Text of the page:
In particular, Texas residents may wonder how to handle an inherited house. This issue can be particularly tricky because individuals often do not know what steps need taking before they can place a deceased person's home for sale. If the property deed or title was placed into a trust then passed directly to a person, it is likely that probate or other legal proceedings are not necessary before possession can be taken and the property sold.

Who is in charge of probate administration?

When the estate of a deceased Texas resident needs to be settled, a person needs to be put in charge of handling the tasks involved with that settlement. Typically, this occurs through probate administration, and the person in charge is commonly known as the executor. However, if the deceased individual did not choose an executor, the court may need to appoint a personal representative.

A personal representative carries out the same duties as an executor, and the terms are often used interchangeably. He or she has a fiduciary duty to the estate, meaning that the representative must act in the estate's best interests. Additionally, the personal representative does not have to be a single person. The court could choose to appoint a financial institution to oversee the final affairs or some other entity.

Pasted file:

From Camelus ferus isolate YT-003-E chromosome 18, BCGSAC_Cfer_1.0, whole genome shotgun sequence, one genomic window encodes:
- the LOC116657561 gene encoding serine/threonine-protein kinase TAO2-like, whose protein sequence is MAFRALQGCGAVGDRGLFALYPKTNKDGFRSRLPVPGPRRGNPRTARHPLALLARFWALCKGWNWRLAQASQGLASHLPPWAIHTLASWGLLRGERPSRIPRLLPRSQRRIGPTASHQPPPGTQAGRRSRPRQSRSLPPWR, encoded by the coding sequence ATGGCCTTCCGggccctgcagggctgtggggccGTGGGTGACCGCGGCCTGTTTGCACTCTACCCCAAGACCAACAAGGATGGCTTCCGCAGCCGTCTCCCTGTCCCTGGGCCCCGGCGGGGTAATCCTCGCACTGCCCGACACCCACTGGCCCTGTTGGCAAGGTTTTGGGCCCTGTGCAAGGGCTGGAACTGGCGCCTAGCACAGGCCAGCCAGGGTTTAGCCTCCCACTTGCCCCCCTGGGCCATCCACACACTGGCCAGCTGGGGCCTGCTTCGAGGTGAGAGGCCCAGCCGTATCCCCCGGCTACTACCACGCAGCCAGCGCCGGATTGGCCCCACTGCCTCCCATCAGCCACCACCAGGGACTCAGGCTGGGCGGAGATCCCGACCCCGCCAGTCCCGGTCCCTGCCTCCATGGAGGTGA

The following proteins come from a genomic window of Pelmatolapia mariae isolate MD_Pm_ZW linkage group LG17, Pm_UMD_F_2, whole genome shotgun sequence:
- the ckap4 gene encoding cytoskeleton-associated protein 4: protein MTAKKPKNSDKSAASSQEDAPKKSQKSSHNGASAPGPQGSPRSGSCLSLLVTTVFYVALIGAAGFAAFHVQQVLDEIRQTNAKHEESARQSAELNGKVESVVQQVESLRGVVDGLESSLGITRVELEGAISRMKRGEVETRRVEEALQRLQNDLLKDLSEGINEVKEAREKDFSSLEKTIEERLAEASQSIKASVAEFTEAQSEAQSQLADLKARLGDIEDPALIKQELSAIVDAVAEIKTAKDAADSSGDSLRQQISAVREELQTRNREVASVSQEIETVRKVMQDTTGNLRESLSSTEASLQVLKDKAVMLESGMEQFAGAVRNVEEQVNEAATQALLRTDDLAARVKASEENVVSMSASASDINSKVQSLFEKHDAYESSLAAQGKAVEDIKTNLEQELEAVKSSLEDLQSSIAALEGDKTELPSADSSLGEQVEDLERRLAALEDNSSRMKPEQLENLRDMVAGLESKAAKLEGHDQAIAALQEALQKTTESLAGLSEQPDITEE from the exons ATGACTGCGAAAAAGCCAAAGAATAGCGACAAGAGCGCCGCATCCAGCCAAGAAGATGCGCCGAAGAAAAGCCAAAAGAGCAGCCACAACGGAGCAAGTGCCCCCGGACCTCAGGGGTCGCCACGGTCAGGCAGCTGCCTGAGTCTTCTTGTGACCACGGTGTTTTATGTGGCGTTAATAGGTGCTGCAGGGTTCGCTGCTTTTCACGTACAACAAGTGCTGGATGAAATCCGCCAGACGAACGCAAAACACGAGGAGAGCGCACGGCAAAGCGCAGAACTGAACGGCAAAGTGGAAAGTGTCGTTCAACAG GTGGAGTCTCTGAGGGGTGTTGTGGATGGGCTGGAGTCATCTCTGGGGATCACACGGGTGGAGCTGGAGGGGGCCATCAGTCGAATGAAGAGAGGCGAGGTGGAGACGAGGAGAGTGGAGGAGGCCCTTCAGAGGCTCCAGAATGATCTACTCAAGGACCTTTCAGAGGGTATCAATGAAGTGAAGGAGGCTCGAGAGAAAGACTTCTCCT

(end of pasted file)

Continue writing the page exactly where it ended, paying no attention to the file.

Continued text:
Guardians can request "granny cams" in Texas nursing homes

Earlier this month, Louisiana became the fifth state to adopt "granny cam" laws in skilled nursing facilities. It follows similar laws in Illinois, New Mexico, Oklahoma, Washington and Texas.

After the influx of reports of elder abuse in recent years, guardians and other family members have sought a way to increase protection and accountability for their loved ones. Data suggests around 5 million residents suffer abuse in nursing homes each year.

Vulnerabilities, risks of abuse may warrant guardianships

Most Decatur adults love that they still have their parents, grandparents or possibly even great-grandparents around. Numerous people lose their elderly loved ones at young ages, and such a loss can be difficult at any age. Of course, adults also know that older individuals can begin to experience difficulties handling their own affairs, and it may put them at risk. In some cases, seeking guardianships may be necessary.

It is an unfortunate reality that elder abuse takes place at a disturbing rate. In addition to facing physical abuse and neglect, many individuals are also taken advantage of financially. Because mental decline often affects elderly people, it is possible for these individuals to make financial decisions that can cause significant harm without realizing what they have done.

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The Law Offices of Marilyn J. Belew, P.C.
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Decatur, TX 76234

Phone: 940-539-9262
Fax: 940-627-6408